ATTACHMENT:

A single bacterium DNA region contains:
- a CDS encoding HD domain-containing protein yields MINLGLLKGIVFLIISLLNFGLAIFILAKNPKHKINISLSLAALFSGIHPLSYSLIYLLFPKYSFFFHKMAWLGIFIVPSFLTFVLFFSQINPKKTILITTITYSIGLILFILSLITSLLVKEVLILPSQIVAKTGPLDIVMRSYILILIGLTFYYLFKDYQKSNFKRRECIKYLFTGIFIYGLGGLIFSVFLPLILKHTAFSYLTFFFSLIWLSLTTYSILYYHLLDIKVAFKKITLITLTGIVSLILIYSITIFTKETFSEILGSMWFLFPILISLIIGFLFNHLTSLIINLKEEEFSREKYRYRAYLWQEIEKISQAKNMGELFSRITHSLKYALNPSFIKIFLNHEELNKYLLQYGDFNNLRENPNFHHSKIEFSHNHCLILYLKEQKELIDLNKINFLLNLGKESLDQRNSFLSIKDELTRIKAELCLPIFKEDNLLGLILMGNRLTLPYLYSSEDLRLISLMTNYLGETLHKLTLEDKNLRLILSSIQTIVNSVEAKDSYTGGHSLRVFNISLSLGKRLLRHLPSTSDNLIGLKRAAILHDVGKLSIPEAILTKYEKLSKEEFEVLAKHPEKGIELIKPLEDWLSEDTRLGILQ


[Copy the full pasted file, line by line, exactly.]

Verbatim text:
A single bacterium DNA region contains:
- a CDS encoding HD domain-containing protein yields MINLGLLKGIVFLIISLLNFGLAIFILAKNPKHKINISLSLAALFSGIHPLSYSLIYLLFPKYSFFFHKMAWLGIFIVPSFLTFVLFFSQINPKKTILITTITYSIGLILFILSLITSLLVKEVLILPSQIVAKTGPLDIVMRSYILILIGLTFYYLFKDYQKSNFKRRECIKYLFTGIFIYGLGGLIFSVFLPLILKHTAFSYLTFFFSLIWLSLTTYSILYYHLLDIKVAFKKITLITLTGIVSLILIYSITIFTKETFSEILGSMWFLFPILISLIIGFLFNHLTSLIINLKEEEFSREKYRYRAYLWQEIEKISQAKNMGELFSRITHSLKYALNPSFIKIFLNHEELNKYLLQYGDFNNLRENPNFHHSKIEFSHNHCLILYLKEQKELIDLNKINFLLNLGKESLDQRNSFLSIKDELTRIKAELCLPIFKEDNLLGLILMGNRLTLPYLYSSEDLRLISLMTNYLGETLHKLTLEDKNLRLILSSIQTIVNSVEAKDSYTGGHSLRVFNISLSLGKRLLRHLPSTSDNLIGLKRAAILHDVGKLSIPEAILTKYEKLSKEEFEVLAKHPEKGIELIKPLEDWLSEDTRLGILQ